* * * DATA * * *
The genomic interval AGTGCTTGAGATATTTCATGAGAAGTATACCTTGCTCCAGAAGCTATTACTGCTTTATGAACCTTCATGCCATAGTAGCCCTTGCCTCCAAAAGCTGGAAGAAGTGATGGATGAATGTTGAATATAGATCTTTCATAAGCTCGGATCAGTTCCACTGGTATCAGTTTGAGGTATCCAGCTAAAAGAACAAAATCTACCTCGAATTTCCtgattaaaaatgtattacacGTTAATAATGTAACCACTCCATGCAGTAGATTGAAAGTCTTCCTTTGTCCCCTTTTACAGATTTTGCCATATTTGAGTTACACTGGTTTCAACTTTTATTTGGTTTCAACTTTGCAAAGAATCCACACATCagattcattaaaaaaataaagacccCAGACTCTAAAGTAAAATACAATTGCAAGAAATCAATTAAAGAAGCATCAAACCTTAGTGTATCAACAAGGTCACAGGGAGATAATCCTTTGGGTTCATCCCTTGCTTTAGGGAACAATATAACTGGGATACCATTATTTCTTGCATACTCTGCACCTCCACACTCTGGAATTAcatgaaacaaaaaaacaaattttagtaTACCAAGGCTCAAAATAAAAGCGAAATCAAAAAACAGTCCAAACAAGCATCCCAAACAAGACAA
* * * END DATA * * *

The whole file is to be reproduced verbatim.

The genomic interval AGTGCTTGAGATATTTCATGAGAAGTATACCTTGCTCCAGAAGCTATTACTGCTTTATGAACCTTCATGCCATAGTAGCCCTTGCCTCCAAAAGCTGGAAGAAGTGATGGATGAATGTTGAATATAGATCTTTCATAAGCTCGGATCAGTTCCACTGGTATCAGTTTGAGGTATCCAGCTAAAAGAACAAAATCTACCTCGAATTTCCtgattaaaaatgtattacacGTTAATAATGTAACCACTCCATGCAGTAGATTGAAAGTCTTCCTTTGTCCCCTTTTACAGATTTTGCCATATTTGAGTTACACTGGTTTCAACTTTTATTTGGTTTCAACTTTGCAAAGAATCCACACATCagattcattaaaaaaataaagacccCAGACTCTAAAGTAAAATACAATTGCAAGAAATCAATTAAAGAAGCATCAAACCTTAGTGTATCAACAAGGTCACAGGGAGATAATCCTTTGGGTTCATCCCTTGCTTTAGGGAACAATATAACTGGGATACCATTATTTCTTGCATACTCTGCACCTCCACACTCTGGAATTAcatgaaacaaaaaaacaaattttagtaTACCAAGGCTCAAAATAAAAGCGAAATCAAAAAACAGTCCAAACAAGCATCCCAAACAAGACAA